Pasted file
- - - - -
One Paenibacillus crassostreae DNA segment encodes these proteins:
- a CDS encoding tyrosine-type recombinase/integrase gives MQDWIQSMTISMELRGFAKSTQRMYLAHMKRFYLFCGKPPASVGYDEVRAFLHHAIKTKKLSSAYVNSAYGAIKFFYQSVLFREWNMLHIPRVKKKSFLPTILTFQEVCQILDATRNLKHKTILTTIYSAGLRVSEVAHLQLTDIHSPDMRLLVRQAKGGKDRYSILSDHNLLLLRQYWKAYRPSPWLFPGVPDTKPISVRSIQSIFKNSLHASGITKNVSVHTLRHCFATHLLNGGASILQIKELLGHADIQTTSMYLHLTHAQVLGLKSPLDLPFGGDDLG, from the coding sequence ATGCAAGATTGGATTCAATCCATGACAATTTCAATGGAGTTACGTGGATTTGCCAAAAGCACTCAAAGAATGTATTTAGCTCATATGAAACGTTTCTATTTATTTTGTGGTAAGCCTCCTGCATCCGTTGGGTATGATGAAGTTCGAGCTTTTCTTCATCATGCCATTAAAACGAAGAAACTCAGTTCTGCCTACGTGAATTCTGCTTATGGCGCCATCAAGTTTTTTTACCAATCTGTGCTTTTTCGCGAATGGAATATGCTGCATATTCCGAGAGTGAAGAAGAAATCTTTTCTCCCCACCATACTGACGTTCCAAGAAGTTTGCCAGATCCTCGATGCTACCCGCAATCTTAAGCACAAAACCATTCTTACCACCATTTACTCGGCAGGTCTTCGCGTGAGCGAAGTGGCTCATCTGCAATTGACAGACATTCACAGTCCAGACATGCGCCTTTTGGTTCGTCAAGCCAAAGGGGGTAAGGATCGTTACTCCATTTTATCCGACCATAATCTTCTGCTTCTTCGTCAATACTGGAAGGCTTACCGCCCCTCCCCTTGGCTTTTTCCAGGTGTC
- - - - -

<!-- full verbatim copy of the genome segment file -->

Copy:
One Paenibacillus crassostreae DNA segment encodes these proteins:
- a CDS encoding tyrosine-type recombinase/integrase gives MQDWIQSMTISMELRGFAKSTQRMYLAHMKRFYLFCGKPPASVGYDEVRAFLHHAIKTKKLSSAYVNSAYGAIKFFYQSVLFREWNMLHIPRVKKKSFLPTILTFQEVCQILDATRNLKHKTILTTIYSAGLRVSEVAHLQLTDIHSPDMRLLVRQAKGGKDRYSILSDHNLLLLRQYWKAYRPSPWLFPGVPDTKPISVRSIQSIFKNSLHASGITKNVSVHTLRHCFATHLLNGGASILQIKELLGHADIQTTSMYLHLTHAQVLGLKSPLDLPFGGDDLG, from the coding sequence ATGCAAGATTGGATTCAATCCATGACAATTTCAATGGAGTTACGTGGATTTGCCAAAAGCACTCAAAGAATGTATTTAGCTCATATGAAACGTTTCTATTTATTTTGTGGTAAGCCTCCTGCATCCGTTGGGTATGATGAAGTTCGAGCTTTTCTTCATCATGCCATTAAAACGAAGAAACTCAGTTCTGCCTACGTGAATTCTGCTTATGGCGCCATCAAGTTTTTTTACCAATCTGTGCTTTTTCGCGAATGGAATATGCTGCATATTCCGAGAGTGAAGAAGAAATCTTTTCTCCCCACCATACTGACGTTCCAAGAAGTTTGCCAGATCCTCGATGCTACCCGCAATCTTAAGCACAAAACCATTCTTACCACCATTTACTCGGCAGGTCTTCGCGTGAGCGAAGTGGCTCATCTGCAATTGACAGACATTCACAGTCCAGACATGCGCCTTTTGGTTCGTCAAGCCAAAGGGGGTAAGGATCGTTACTCCATTTTATCCGACCATAATCTTCTGCTTCTTCGTCAATACTGGAAGGCTTACCGCCCCTCCCCTTGGCTTTTTCCAGGTGTC